Tickets are on sale at Techweek.com/Chicago. There are three tickets this year, including a free pass. Plus, we are offering a 15% off Techweek Chicago discount code using: WINDYCITY.

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10 Life Hacks I Learned as a New Entrepreneur

I’m a woman entrepreneur in Chicago. Looking back on my adventures building my business over the past eighteen months, I realized I learned a lot (maybe the hard way). Being new to entrepreneurship, I adapted little and big life hacks that have fundamentally transformed the way I look at business and life. Some of these are easier said than done, and I need to remind myself every day to do it. But, some have become an integral part of my standard operating procedure. I want to share these best practices and tools for entrepreneurs – with women, men, entrepreneurs, and wanna-be-entrepreneurs – hopefully, some of these will resonate.

Here are the life hacks I learned as a woman entrepreneur in no particular order.

1. Really, there are no stupid ideas, only identifying ones that work for you

Tool: An easily accessible idea repository, mind mapping software

When you are starting out as an entrepreneur, ideas pop up everywhere. In most cases, we dismiss them as impractical. Keeping an open mind towards ideas, and exploring them, no matter the source, is critical. I have gotten ideas from sources as diverse as customers, investors, teenagers, and friends at the gym.

Mapping out ideas and writing them down has helped me remember these ideas so that I can come back to them on a regular basis. Sometimes, I incorporate ideas from my idea repository into my products, marketing strategy, and partnerships. These ideas have a way of morphing and transforming into unexpectedly exciting concepts after a few iterations.

2. Ruthless prioritization followed by precise execution

Tool: Business process map and a good project management software

It is very easy to get lost in rabbit holes and sucked into diversification, which makes us lose focus on what we want to do as we grow our business. Pivoting several times is not only natural; it is essential in the early stages of your business. As you progress from ideation to your startup launch, it is important to have a frame of reference that validates your hypothesis. These could be frameworks or people who could give you timely feedback. Being a little ruthless with prioritization is life-saving because your business is your baby as an entrepreneur, and in reality, who likes to admit that their baby is ugly!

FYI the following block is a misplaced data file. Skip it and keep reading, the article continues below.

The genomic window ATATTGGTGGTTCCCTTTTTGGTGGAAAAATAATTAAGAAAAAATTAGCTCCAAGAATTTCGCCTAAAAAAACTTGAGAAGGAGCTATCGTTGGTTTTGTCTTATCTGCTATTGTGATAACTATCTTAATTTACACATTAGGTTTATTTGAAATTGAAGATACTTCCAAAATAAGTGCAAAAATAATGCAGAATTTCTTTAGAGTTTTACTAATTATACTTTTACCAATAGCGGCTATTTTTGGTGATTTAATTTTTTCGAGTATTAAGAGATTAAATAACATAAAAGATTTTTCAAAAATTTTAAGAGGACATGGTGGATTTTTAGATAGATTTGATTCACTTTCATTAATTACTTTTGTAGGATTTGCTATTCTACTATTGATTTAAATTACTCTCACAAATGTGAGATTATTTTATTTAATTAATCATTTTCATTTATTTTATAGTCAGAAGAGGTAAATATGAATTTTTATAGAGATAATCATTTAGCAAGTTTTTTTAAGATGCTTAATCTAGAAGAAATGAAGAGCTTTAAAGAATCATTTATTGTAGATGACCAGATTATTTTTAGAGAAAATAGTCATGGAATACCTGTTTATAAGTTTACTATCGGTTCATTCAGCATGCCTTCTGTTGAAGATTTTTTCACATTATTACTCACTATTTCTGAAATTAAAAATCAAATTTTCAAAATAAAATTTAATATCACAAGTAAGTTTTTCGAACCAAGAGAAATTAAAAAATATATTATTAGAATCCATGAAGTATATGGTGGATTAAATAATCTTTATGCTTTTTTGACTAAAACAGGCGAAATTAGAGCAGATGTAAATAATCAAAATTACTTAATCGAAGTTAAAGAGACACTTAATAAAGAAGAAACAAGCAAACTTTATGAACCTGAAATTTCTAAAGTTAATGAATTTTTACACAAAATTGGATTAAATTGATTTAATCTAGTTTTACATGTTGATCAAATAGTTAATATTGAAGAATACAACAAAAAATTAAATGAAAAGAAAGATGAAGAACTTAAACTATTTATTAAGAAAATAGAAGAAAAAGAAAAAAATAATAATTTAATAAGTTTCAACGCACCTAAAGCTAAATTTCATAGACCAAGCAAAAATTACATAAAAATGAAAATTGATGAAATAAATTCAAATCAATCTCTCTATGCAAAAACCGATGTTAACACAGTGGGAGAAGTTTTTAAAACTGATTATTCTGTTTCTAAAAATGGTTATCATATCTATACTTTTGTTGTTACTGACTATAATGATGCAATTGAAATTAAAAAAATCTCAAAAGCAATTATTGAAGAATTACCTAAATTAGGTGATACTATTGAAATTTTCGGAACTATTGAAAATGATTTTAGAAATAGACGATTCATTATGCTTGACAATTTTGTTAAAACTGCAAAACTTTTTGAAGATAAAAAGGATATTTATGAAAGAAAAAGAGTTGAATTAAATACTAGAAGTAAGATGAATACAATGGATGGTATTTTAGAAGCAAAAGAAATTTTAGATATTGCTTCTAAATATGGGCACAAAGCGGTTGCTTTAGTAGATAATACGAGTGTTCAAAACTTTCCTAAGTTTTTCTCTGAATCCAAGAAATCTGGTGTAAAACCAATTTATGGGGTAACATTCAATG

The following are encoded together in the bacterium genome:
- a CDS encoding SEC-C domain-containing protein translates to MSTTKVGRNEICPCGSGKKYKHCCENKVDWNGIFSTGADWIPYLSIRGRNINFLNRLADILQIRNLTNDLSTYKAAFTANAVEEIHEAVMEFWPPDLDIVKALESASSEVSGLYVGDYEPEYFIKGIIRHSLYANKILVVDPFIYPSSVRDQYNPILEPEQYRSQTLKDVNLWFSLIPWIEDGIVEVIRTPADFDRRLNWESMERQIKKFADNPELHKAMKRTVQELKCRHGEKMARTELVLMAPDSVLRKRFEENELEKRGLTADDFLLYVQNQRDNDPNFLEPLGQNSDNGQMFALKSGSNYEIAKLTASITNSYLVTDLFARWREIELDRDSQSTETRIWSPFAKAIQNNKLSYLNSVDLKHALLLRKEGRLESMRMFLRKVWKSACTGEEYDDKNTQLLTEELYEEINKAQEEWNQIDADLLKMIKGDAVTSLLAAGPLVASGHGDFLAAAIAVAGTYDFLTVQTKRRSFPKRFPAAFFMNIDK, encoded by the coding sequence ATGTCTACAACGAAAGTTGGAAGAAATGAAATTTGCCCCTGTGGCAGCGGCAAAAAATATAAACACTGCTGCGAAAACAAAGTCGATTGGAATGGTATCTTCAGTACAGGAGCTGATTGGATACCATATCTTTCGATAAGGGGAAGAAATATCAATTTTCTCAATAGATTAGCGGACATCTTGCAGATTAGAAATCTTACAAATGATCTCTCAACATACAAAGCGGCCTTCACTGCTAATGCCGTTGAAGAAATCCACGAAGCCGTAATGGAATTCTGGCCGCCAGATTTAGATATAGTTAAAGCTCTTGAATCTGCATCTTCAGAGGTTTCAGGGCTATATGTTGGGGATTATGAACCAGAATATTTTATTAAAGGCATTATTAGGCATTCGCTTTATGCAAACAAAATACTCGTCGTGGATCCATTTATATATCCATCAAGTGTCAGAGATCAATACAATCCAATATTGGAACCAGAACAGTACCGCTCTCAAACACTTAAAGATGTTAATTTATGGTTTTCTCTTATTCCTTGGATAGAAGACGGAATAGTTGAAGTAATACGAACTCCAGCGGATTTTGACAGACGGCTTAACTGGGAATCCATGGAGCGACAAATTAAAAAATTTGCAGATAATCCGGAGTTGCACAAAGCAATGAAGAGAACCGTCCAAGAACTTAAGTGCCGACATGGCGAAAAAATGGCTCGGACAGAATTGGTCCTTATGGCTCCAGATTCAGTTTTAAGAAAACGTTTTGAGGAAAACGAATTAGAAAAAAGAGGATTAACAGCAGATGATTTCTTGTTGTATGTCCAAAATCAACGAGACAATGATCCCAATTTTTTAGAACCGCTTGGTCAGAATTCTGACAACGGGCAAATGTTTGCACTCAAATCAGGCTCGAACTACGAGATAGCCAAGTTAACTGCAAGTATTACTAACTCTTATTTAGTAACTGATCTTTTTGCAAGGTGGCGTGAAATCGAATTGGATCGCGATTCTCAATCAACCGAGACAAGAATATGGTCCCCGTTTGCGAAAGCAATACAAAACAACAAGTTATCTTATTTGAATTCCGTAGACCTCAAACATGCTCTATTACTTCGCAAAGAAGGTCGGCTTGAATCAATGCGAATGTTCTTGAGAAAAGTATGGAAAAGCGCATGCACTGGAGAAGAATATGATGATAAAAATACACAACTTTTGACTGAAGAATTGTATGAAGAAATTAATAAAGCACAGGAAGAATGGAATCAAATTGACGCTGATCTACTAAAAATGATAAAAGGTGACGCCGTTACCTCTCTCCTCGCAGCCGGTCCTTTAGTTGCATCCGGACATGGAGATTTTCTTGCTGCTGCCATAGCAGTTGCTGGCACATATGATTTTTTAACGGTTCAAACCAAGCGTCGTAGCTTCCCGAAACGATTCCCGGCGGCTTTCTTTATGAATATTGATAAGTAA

Using a tool like the business process map is helpful to prioritize your business ideas based on value creation. Having a great project management software has also been a life saver for me to keep track of everything related to the project on a week by week basis to keep things manageable.

3. Understand your strengths and weaknesses – and test your limits

Tool: SWOT, MBTI, Google

You don’t know what you can or cannot do until you try. As a new entrepreneur, this past year has been an incredible learning opportunity for me. Learning concepts in business school is one thing, but researching and understanding how the real world operates is another.

Starting from a place of understanding my strengths and weaknesses through SWOT analysis was very helpful. It helped me figure out where I needed to personally develop to get my business to where we wanted to go. Necessity is the mother of invention, they say; I say that tiger mother definitely pushes your buttons and fires up cylinders that you didn’t know existed.

MBTI from Myers Briggs was a tool I found super useful to interact with my co-founders and advisors. Forming a new team in a high-stress environment is hard, but if you have the instruction manual for a personality type, it does help ease the process a little as you understand how to vary your approach based on the kinds of people you hire and manage.

Google has of course been my guide to the galaxy of tools, techniques, and processes that we have had to adopt along the way.

4. Create your own village

Tool: Your friends and family, extended community, connections from the past, network for the future. Advisory board, Linkedin, Facebook, Whatsapp, Ning and so much more.